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Splinters

 

SplintersAdam Pesce's absorbing cross-cultural documentary about a small indigenous community in the village of Vanimo, Papua New Guinea provides an intimate view into an island culture revolutionized by one thing, a surfboard. During the ‘80s, a visiting Australian pilot left behind the board he used to surf PNG’s perfect waves. In the years that followed local Vanimo boys fell in love with the sport. They made their own surfboards—called “splinters”—crafted from lightweight wood.

In time the young men procured surfboards from visiting surfers, and imitated moves they studied in surfing magazines. They started up a surf club that in turn triggered two rival clubs. For the first time in PNG’s history, Vanimo will play host to the inaugural Papua New Guinea National Surfing Titles where native surfers can compete against pros. The local winner is to be awarded the opportunity to train with surfing athletes in Australia.

The film gravitates around Angelus, the son of the first native to surf Vanimo’s waves. Angelus is a gregarious surfer in his late 20s. He is recognized as “the King” of the resident wave-riders. His moves on the waves are world-class. Angelus’s shy disciple Ezekiel also has what it takes to compete on a professional level if his dubious nightlife activities don’t consume him. Angelus too has personal issues that threaten to derail his chances to compete. He owes alimony to his ex-wife whose brother is the leader of a rival surf club. If arrested for non-payment Angelus will be sent to prison.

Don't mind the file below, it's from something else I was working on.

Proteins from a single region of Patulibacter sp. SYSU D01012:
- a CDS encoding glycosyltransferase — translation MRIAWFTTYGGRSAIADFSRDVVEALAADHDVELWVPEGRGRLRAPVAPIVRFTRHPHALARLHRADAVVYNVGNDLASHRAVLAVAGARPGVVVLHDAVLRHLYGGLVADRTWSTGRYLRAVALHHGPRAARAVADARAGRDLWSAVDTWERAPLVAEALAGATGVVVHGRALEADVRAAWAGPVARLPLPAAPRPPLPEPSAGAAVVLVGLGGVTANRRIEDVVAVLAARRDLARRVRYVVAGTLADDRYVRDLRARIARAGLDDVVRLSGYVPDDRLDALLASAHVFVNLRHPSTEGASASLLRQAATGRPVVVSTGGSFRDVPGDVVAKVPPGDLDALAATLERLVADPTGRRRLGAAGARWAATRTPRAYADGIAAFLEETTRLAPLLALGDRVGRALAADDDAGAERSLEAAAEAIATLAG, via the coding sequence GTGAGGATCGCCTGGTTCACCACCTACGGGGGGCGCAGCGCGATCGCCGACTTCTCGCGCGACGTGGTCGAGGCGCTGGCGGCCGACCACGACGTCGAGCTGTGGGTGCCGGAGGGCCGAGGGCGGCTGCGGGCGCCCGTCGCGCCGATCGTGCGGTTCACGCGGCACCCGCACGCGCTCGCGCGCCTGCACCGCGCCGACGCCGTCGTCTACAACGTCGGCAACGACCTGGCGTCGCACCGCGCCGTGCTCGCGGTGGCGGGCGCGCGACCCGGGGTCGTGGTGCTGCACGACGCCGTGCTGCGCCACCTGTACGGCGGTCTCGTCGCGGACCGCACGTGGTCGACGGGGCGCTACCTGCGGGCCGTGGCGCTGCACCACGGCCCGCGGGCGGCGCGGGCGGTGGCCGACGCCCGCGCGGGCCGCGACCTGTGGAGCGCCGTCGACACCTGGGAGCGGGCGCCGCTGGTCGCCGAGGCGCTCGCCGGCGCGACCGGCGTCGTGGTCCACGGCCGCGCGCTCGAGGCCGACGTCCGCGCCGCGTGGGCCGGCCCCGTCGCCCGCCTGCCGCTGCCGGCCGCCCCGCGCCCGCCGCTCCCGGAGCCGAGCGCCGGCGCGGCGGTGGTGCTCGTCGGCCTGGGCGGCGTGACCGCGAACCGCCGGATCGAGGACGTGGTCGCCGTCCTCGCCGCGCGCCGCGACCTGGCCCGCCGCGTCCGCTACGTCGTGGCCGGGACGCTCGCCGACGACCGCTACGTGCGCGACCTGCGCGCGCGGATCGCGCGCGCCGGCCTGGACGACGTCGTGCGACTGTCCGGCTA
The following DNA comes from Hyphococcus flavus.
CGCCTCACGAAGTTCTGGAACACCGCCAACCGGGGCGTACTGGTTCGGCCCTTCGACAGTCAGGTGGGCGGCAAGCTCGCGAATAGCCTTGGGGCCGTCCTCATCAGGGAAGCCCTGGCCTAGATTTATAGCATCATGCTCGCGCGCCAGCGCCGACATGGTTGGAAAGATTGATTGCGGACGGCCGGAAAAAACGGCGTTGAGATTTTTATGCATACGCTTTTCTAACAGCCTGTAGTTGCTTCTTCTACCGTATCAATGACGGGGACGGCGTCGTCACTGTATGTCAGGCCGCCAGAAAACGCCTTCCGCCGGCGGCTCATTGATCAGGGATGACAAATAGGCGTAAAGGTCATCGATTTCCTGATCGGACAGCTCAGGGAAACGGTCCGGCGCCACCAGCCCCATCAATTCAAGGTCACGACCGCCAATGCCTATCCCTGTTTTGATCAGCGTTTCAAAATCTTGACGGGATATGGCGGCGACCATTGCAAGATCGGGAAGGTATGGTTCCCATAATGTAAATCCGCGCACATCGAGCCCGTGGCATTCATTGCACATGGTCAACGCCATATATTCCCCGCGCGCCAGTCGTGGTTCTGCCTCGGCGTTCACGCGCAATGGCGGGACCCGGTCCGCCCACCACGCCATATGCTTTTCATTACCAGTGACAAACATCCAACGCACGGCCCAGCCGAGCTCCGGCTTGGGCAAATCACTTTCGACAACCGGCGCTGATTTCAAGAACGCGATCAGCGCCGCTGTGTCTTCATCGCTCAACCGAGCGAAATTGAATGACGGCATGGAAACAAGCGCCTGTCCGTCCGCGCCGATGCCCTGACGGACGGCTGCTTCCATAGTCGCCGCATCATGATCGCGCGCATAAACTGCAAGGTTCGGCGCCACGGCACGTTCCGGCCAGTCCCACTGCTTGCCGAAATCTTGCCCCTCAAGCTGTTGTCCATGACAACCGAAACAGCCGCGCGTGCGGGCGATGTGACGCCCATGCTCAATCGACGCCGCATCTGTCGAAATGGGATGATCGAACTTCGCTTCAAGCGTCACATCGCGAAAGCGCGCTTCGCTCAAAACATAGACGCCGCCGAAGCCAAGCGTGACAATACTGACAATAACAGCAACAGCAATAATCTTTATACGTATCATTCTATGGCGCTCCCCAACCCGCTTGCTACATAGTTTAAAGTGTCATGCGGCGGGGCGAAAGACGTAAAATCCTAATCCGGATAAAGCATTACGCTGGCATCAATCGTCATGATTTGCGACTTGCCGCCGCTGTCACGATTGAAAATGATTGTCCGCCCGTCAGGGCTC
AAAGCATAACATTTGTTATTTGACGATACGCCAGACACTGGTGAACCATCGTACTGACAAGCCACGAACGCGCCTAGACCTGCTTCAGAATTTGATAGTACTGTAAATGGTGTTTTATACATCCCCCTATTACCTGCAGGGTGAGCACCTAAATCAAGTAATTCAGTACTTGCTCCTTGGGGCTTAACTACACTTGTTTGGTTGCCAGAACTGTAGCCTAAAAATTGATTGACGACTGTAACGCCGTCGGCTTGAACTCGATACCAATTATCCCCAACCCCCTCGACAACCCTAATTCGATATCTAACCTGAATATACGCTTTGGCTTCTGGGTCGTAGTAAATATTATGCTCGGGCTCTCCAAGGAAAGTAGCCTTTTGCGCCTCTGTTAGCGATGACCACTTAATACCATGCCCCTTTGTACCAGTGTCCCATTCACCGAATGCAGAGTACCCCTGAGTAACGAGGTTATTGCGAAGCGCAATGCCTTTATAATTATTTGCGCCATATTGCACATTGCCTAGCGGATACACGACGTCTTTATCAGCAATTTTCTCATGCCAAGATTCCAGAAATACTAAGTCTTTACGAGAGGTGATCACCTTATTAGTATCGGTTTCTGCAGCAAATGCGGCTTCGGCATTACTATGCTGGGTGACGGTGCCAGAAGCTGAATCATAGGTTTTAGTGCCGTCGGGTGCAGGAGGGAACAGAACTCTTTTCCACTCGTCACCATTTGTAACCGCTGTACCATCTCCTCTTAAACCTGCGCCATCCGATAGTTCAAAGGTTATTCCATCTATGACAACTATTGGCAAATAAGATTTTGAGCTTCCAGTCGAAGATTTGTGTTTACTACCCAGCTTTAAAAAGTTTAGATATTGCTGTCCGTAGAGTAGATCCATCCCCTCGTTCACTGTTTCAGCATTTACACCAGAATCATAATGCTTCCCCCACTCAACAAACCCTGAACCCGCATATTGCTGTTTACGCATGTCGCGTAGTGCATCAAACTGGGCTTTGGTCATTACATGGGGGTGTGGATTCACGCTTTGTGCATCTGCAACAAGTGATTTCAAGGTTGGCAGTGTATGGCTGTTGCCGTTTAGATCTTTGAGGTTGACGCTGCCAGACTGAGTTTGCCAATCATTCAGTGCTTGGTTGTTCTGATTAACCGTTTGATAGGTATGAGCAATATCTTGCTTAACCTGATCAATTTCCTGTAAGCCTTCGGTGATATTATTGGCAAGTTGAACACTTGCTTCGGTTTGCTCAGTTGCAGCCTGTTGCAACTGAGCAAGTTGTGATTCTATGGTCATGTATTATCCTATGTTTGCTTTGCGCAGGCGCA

Such is the drama in a community where women are second-class citizens to husbands who can beat them after they “buy” them. Much to the dismay of the male surfers, siblings Lesley and Susan have broken with tradition to pursue surfing as a way of life. In this northern corner of Papua New Guinea surfing has created a crucible of ideological conflict, and an aspirational way out of the region’s old world trap.

Not Rated. 95 mins. (B+) (Four Stars - out of five/no halves)

Posted by Cole Smithey on January 30, 2012 in Documentary | Permalink
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